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Posts Tagged ‘Deraa

Democratic councils in Syria: In the hands of No belligerent forces?

Have you heard of this cities of Daraya,  Zabadani,  Douma and Barzeha, all suburbs of Damascus? How about Selemmiyeh, Taftanaz, Menbij, Korin, Deraa, Rojava… ?

(I doubt that currently any region or town is Not under the direct or implicit control of a warring faction. Almost all these cities have been under the control of ISIS or Nusra-type factions)

The choices being fought out by Syrians isn’t between the dictator and the jihadists (the two feed each other), but between various forms of violent authoritarianism on the one hand, and grassroots democracy on the other. The democrats deserve our support.

Interviewing activists, fighters and refugees for our book “Burning Country: Syrians in Revolution and War”, we discovered the democratic option is very real, if terribly beleaguered. To the extent that life continues in the ‘liberated’ but brutally bombed areas – areas independent of both Assad and ISIS – it continues because self-organised local councils are supplying services and aid.

Andrew Bossone shared this link

A side to Syria you rarely see, the widespread local councils amid repression and bombing, as explained by Robin Yassin-Kassab

qunfuz.com

For example, Daraya, a suburb west of Damascus now suffering its fourth year under starvation siege, is run by a council. Its 120 members select executives by vote every six months. The council head is chosen by public election. The council runs primary schools, a field hospital, a public kitchen, and manages urban agricultural production. Its military office supervises the Free Syrian Army militias defending the town.

Amid constant bombardment, Daraya’s citizen journalists produce a newspaper, Enab Baladi, which promotes non-violent resistance. In a country once known as a ‘kingdom of silence’, today there are more than 60 independent newspapers and tens of free radio stations.

And as soon as the bombing eases, people return to the streets with their banners. Recent demonstrations against Jabhat al-Nusra (al-Qaida’s Syrian franchise) across Idlib province indicate that the Syrian desire for democracy burns as fiercely as ever.

After five years of horror, protestors repeat the original revolutionary slogans of freedom and unity. Assad, having no answer to this, bombs the province’s marketplaces in reply.

Where possible (in about 45% of cases), the local councils are democratically elected – the first free elections in half a century. For the poor, these are the first meaningful elections in Syrian history.

A Syrian economist and anarchist called Omar Aziz provided the germ. In the revolution’s eighth month he published a paper advocating the formation of councils in which citizens could arrange their affairs free of the tyrannical state. Aziz helped set up the first bodies, in Zabadani, Daraya, Douma and Barzeh, all suburbs of Damascus.

He died in regime detention in 2013, a month before his 64th birthday. But by then, as the Assadist state and its services collapsed, councils had sprouted all over the country.

Some council members were previously involved in the ‘tanseeqiyat’ committees, the revolution’s original grassroots formations. They were activists, responsible first for coordinating protests and media work, then for delivering aid and medicine. Other members represented prominent families or tribes or, more often, were professionals selected for specific practical skills.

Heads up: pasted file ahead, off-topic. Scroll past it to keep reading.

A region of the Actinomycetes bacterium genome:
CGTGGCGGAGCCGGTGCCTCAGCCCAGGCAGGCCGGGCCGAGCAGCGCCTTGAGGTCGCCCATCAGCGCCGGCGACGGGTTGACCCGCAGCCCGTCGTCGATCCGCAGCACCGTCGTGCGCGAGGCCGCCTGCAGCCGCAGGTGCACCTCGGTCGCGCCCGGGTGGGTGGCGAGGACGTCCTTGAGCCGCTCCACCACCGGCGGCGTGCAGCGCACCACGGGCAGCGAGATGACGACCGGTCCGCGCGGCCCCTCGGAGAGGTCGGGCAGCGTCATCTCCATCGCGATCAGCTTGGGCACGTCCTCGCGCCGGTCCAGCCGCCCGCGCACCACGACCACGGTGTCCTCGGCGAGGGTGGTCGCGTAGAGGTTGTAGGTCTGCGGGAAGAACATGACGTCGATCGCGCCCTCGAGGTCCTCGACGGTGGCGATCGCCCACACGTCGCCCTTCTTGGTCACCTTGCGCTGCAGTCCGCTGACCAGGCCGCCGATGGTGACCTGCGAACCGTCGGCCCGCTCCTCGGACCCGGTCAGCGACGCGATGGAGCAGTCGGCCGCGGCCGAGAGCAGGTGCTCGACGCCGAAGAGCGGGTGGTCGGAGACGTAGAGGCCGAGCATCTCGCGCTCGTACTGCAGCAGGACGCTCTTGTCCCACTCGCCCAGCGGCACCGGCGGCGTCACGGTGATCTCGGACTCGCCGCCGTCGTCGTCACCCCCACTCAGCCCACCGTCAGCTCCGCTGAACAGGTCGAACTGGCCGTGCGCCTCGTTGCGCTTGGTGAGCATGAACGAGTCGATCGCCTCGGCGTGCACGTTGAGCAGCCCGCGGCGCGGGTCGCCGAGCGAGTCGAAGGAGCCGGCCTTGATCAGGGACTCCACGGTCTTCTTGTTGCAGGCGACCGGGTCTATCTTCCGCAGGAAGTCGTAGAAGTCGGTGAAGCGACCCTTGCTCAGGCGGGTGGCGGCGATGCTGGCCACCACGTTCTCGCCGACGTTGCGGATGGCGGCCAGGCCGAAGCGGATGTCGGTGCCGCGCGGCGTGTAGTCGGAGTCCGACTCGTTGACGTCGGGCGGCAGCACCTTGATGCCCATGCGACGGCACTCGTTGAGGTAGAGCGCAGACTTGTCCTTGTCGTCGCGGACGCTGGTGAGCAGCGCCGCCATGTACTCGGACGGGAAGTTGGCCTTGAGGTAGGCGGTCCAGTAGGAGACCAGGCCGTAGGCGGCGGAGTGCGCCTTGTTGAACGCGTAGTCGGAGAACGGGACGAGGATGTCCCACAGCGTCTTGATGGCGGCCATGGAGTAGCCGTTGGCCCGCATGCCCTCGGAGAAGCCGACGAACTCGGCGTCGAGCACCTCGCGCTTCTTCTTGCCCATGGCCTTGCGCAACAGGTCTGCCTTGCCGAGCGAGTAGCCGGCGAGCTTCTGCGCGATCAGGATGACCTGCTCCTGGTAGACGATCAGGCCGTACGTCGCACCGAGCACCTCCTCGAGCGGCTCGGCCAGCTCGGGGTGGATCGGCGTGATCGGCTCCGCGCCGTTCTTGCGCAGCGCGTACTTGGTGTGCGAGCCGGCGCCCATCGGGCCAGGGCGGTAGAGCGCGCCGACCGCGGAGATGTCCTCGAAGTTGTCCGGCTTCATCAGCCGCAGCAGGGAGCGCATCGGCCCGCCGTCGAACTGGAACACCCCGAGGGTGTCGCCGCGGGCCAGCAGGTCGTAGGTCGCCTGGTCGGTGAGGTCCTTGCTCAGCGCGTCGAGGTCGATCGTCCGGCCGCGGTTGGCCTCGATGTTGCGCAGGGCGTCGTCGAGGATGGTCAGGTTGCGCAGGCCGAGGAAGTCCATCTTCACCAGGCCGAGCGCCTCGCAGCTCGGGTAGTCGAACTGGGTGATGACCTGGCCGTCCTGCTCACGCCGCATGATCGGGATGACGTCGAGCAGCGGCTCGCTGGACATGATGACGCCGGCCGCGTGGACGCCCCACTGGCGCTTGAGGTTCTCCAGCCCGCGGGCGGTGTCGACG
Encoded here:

In regime-controlled areas, councils operate in secret. In Selemmiyeh, activist Aziz al-Asaad told us, security constraints meant that the council practised “the democracy of the revolutionary elite” – only activists voted.

But in liberated territory people can organise publically.

Anand Gopal reported in August 2012 that the citizens of Taftanaz had elected professional councils – of farmers, merchants, teachers, students, judges, engineers, the unemployed – which “in turn chose delegates to sit on a citywide council …  the only form of government the citizenry recognized.”

These are tenacious but fragile experiments. Some are hampered by factionalism. Some are bullied out of existence by jihadists.

Menbij, a northern city, once boasted its own 600-member legislature and 20-member executive, a police force, and Syria’s first independent trade union. Then ISIS seized the grain silos and the democrats were driven out. Today Menbij is called ‘Little London’ for its preponderance of English-accented jihadists.

In some areas the councils appear to signal Syria’s atomisation rather than a new beginning, the utter impossibility of reconstitution.

Christophe Reuter calls it a “revolution of locals” when he describes ‘village republics’ such as Korin, in Idlib province, with its own court and a 10-person council, “WiFi on the main square and hushed fear of everything beyond the nearby hills.”

But Omar Aziz envisaged councils connecting the people regionally and nationally, and democratic provincial councils now operate in the liberated swathes of Aleppo, Idlib and Deraa. In the Ghouta region near Damascus, militia commanders were not permitted to stand as candidates. Fighters were, but only civilians won seats.

In Syria’s three Kurdish-majority areas, collectively known as Rojava, a similar system prevails, though the councils there are known as communes. In one respect they are more progressive than their counterparts elsewhere  – 40% of seats are reserved for women. In another, they are more constrained – they work within the larger framework of the PYD, or Democratic Union Party, which monopolises control of finances, arms and media.

The elected council members are the only representative Syrians we have. They, and strengthened local democracy, should be key components in any serious settlement.

In a post-Assad future, local democracy could allow ideologically polarised communities to coexist under the Syrian umbrella. Towns could legislate locally according to their demographic and cultural composition and mood. The alternative to enhanced local control is new borders, new ethnic cleansings, new wars.